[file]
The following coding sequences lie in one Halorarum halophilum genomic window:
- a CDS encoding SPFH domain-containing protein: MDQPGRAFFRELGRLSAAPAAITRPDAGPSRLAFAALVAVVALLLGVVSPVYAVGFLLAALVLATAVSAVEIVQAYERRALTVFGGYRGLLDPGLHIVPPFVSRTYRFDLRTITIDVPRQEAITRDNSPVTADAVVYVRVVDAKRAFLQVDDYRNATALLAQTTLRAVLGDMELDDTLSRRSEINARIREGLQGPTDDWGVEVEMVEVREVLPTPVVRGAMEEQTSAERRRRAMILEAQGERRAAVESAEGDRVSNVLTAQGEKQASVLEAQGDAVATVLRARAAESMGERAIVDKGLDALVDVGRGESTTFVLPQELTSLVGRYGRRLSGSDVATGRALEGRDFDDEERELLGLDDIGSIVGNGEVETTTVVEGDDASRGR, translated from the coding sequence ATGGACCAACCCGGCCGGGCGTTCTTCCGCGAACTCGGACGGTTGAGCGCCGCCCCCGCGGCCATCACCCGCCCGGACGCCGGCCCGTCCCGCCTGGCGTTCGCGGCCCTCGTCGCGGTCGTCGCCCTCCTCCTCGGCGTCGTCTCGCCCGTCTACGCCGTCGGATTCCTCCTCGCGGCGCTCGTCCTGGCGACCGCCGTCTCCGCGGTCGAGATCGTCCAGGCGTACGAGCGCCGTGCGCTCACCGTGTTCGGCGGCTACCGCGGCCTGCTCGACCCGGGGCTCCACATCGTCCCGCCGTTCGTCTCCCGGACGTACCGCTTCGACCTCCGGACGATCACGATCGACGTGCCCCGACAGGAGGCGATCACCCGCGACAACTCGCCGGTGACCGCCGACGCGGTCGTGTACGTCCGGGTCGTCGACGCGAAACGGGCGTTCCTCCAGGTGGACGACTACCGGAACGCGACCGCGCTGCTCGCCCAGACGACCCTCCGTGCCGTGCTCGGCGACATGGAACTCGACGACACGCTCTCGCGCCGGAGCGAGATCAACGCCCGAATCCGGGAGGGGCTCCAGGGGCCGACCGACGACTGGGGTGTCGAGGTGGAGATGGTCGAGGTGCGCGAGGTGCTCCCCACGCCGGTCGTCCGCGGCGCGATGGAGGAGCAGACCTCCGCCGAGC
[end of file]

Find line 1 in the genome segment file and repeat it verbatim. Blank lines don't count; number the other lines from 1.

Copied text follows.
The following coding sequences lie in one Halorarum halophilum genomic window: